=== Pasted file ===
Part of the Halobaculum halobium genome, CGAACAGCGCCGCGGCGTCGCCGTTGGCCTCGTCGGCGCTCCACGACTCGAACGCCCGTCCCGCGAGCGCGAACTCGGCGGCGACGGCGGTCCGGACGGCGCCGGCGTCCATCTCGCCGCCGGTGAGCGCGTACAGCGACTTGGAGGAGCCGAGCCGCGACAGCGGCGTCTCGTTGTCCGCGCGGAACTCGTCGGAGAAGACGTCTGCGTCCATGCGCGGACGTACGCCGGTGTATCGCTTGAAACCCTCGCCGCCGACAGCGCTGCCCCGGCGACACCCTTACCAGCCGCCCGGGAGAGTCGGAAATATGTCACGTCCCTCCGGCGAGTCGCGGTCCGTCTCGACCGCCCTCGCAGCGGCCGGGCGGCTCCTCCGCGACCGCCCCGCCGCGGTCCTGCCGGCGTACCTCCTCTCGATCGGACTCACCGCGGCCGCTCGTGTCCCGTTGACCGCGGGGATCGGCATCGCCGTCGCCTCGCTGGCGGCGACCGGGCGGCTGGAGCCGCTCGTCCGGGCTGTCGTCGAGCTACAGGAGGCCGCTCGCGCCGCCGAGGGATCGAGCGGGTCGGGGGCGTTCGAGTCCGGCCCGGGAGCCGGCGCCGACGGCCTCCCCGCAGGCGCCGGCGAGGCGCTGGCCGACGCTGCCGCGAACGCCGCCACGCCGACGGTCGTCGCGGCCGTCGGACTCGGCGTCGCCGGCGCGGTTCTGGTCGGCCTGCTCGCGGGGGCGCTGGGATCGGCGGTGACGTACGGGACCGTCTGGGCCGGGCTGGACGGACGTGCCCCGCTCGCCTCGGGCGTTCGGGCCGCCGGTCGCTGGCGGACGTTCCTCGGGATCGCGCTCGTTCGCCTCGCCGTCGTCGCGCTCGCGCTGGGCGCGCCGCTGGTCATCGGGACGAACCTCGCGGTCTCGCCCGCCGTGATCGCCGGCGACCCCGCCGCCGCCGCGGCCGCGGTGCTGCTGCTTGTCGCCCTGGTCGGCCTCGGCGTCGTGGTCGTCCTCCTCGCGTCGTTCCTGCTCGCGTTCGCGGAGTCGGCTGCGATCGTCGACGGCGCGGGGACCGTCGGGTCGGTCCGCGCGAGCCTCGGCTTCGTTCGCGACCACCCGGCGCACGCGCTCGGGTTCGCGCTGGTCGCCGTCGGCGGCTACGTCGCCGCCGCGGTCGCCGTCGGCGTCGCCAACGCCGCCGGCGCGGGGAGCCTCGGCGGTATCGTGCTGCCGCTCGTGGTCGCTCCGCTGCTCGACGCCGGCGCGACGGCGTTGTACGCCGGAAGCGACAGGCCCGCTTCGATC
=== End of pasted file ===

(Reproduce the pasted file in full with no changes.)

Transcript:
Part of the Halobaculum halobium genome, CGAACAGCGCCGCGGCGTCGCCGTTGGCCTCGTCGGCGCTCCACGACTCGAACGCCCGTCCCGCGAGCGCGAACTCGGCGGCGACGGCGGTCCGGACGGCGCCGGCGTCCATCTCGCCGCCGGTGAGCGCGTACAGCGACTTGGAGGAGCCGAGCCGCGACAGCGGCGTCTCGTTGTCCGCGCGGAACTCGTCGGAGAAGACGTCTGCGTCCATGCGCGGACGTACGCCGGTGTATCGCTTGAAACCCTCGCCGCCGACAGCGCTGCCCCGGCGACACCCTTACCAGCCGCCCGGGAGAGTCGGAAATATGTCACGTCCCTCCGGCGAGTCGCGGTCCGTCTCGACCGCCCTCGCAGCGGCCGGGCGGCTCCTCCGCGACCGCCCCGCCGCGGTCCTGCCGGCGTACCTCCTCTCGATCGGACTCACCGCGGCCGCTCGTGTCCCGTTGACCGCGGGGATCGGCATCGCCGTCGCCTCGCTGGCGGCGACCGGGCGGCTGGAGCCGCTCGTCCGGGCTGTCGTCGAGCTACAGGAGGCCGCTCGCGCCGCCGAGGGATCGAGCGGGTCGGGGGCGTTCGAGTCCGGCCCGGGAGCCGGCGCCGACGGCCTCCCCGCAGGCGCCGGCGAGGCGCTGGCCGACGCTGCCGCGAACGCCGCCACGCCGACGGTCGTCGCGGCCGTCGGACTCGGCGTCGCCGGCGCGGTTCTGGTCGGCCTGCTCGCGGGGGCGCTGGGATCGGCGGTGACGTACGGGACCGTCTGGGCCGGGCTGGACGGACGTGCCCCGCTCGCCTCGGGCGTTCGGGCCGCCGGTCGCTGGCGGACGTTCCTCGGGATCGCGCTCGTTCGCCTCGCCGTCGTCGCGCTCGCGCTGGGCGCGCCGCTGGTCATCGGGACGAACCTCGCGGTCTCGCCCGCCGTGATCGCCGGCGACCCCGCCGCCGCCGCGGCCGCGGTGCTGCTGCTTGTCGCCCTGGTCGGCCTCGGCGTCGTGGTCGTCCTCCTCGCGTCGTTCCTGCTCGCGTTCGCGGAGTCGGCTGCGATCGTCGACGGCGCGGGGACCGTCGGGTCGGTCCGCGCGAGCCTCGGCTTCGTTCGCGACCACCCGGCGCACGCGCTCGGGTTCGCGCTGGTCGCCGTCGGCGGCTACGTCGCCGCCGCGGTCGCCGTCGGCGTCGCCAACGCCGCCGGCGCGGGGAGCCTCGGCGGTATCGTGCTGCCGCTCGTGGTCGCTCCGCTGCTCGACGCCGGCGCGACGGCGTTGTACGCCGGAAGCGACAGGCCCGCTTCGATC